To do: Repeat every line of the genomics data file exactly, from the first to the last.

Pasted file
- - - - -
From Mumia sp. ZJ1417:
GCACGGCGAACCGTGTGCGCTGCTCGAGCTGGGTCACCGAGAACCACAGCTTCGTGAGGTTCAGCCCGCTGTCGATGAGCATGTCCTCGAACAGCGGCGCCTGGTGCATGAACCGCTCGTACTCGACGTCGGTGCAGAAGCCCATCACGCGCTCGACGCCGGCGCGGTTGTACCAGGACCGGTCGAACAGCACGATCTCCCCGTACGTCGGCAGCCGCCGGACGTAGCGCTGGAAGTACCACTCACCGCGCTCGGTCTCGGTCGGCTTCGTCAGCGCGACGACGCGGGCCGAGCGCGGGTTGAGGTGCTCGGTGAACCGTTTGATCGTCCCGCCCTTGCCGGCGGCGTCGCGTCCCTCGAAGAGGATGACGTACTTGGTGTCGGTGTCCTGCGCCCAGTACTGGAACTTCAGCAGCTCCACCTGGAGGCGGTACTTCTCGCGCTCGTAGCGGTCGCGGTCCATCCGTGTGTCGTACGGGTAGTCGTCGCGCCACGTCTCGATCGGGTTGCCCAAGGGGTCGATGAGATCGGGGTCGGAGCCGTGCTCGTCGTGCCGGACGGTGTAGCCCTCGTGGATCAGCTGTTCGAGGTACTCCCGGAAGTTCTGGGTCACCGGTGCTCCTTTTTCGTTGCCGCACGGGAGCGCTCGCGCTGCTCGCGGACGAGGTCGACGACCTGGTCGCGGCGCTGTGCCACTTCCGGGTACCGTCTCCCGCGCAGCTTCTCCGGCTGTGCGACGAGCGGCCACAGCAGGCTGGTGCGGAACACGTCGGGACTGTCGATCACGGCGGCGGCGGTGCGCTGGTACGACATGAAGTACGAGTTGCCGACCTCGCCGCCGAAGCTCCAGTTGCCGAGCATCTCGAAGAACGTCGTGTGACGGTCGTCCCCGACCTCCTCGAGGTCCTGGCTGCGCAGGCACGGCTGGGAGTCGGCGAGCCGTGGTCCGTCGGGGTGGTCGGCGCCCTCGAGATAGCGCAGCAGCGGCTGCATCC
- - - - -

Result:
From Mumia sp. ZJ1417:
GCACGGCGAACCGTGTGCGCTGCTCGAGCTGGGTCACCGAGAACCACAGCTTCGTGAGGTTCAGCCCGCTGTCGATGAGCATGTCCTCGAACAGCGGCGCCTGGTGCATGAACCGCTCGTACTCGACGTCGGTGCAGAAGCCCATCACGCGCTCGACGCCGGCGCGGTTGTACCAGGACCGGTCGAACAGCACGATCTCCCCGTACGTCGGCAGCCGCCGGACGTAGCGCTGGAAGTACCACTCACCGCGCTCGGTCTCGGTCGGCTTCGTCAGCGCGACGACGCGGGCCGAGCGCGGGTTGAGGTGCTCGGTGAACCGTTTGATCGTCCCGCCCTTGCCGGCGGCGTCGCGTCCCTCGAAGAGGATGACGTACTTGGTGTCGGTGTCCTGCGCCCAGTACTGGAACTTCAGCAGCTCCACCTGGAGGCGGTACTTCTCGCGCTCGTAGCGGTCGCGGTCCATCCGTGTGTCGTACGGGTAGTCGTCGCGCCACGTCTCGATCGGGTTGCCCAAGGGGTCGATGAGATCGGGGTCGGAGCCGTGCTCGTCGTGCCGGACGGTGTAGCCCTCGTGGATCAGCTGTTCGAGGTACTCCCGGAAGTTCTGGGTCACCGGTGCTCCTTTTTCGTTGCCGCACGGGAGCGCTCGCGCTGCTCGCGGACGAGGTCGACGACCTGGTCGCGGCGCTGTGCCACTTCCGGGTACCGTCTCCCGCGCAGCTTCTCCGGCTGTGCGACGAGCGGCCACAGCAGGCTGGTGCGGAACACGTCGGGACTGTCGATCACGGCGGCGGCGGTGCGCTGGTACGACATGAAGTACGAGTTGCCGACCTCGCCGCCGAAGCTCCAGTTGCCGAGCATCTCGAAGAACGTCGTGTGACGGTCGTCCCCGACCTCCTCGAGGTCCTGGCTGCGCAGGCACGGCTGGGAGTCGGCGAGCCGTGGTCCGTCGGGGTGGTCGGCGCCCTCGAGATAGCGCAGCAGCGGCTGCATCC